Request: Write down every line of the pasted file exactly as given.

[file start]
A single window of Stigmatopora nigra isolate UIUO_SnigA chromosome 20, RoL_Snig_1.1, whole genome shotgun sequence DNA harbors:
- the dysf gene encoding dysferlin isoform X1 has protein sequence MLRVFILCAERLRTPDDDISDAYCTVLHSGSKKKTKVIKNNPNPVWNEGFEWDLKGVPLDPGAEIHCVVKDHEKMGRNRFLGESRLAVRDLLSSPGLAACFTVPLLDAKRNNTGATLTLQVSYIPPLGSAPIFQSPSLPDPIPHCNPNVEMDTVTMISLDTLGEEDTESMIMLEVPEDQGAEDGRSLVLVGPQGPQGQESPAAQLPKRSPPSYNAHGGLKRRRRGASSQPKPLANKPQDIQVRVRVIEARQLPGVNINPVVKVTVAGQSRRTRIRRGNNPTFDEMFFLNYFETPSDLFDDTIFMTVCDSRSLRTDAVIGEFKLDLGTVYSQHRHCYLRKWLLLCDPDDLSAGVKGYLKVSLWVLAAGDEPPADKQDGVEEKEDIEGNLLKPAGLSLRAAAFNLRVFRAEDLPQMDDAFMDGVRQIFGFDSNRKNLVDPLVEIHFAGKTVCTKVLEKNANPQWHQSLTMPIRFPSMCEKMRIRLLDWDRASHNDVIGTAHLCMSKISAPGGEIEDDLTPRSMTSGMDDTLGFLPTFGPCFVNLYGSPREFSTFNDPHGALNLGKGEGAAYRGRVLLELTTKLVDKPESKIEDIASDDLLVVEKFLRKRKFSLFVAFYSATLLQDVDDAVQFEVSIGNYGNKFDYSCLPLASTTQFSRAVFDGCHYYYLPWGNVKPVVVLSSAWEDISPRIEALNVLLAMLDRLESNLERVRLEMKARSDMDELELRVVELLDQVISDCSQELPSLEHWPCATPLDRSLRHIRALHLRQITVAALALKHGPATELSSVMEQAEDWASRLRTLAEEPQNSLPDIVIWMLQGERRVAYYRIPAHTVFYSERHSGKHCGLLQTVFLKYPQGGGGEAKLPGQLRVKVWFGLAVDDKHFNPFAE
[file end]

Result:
A single window of Stigmatopora nigra isolate UIUO_SnigA chromosome 20, RoL_Snig_1.1, whole genome shotgun sequence DNA harbors:
- the dysf gene encoding dysferlin isoform X1 has protein sequence MLRVFILCAERLRTPDDDISDAYCTVLHSGSKKKTKVIKNNPNPVWNEGFEWDLKGVPLDPGAEIHCVVKDHEKMGRNRFLGESRLAVRDLLSSPGLAACFTVPLLDAKRNNTGATLTLQVSYIPPLGSAPIFQSPSLPDPIPHCNPNVEMDTVTMISLDTLGEEDTESMIMLEVPEDQGAEDGRSLVLVGPQGPQGQESPAAQLPKRSPPSYNAHGGLKRRRRGASSQPKPLANKPQDIQVRVRVIEARQLPGVNINPVVKVTVAGQSRRTRIRRGNNPTFDEMFFLNYFETPSDLFDDTIFMTVCDSRSLRTDAVIGEFKLDLGTVYSQHRHCYLRKWLLLCDPDDLSAGVKGYLKVSLWVLAAGDEPPADKQDGVEEKEDIEGNLLKPAGLSLRAAAFNLRVFRAEDLPQMDDAFMDGVRQIFGFDSNRKNLVDPLVEIHFAGKTVCTKVLEKNANPQWHQSLTMPIRFPSMCEKMRIRLLDWDRASHNDVIGTAHLCMSKISAPGGEIEDDLTPRSMTSGMDDTLGFLPTFGPCFVNLYGSPREFSTFNDPHGALNLGKGEGAAYRGRVLLELTTKLVDKPESKIEDIASDDLLVVEKFLRKRKFSLFVAFYSATLLQDVDDAVQFEVSIGNYGNKFDYSCLPLASTTQFSRAVFDGCHYYYLPWGNVKPVVVLSSAWEDISPRIEALNVLLAMLDRLESNLERVRLEMKARSDMDELELRVVELLDQVISDCSQELPSLEHWPCATPLDRSLRHIRALHLRQITVAALALKHGPATELSSVMEQAEDWASRLRTLAEEPQNSLPDIVIWMLQGERRVAYYRIPAHTVFYSERHSGKHCGLLQTVFLKYPQGGGGEAKLPGQLRVKVWFGLAVDDKHFNPFAE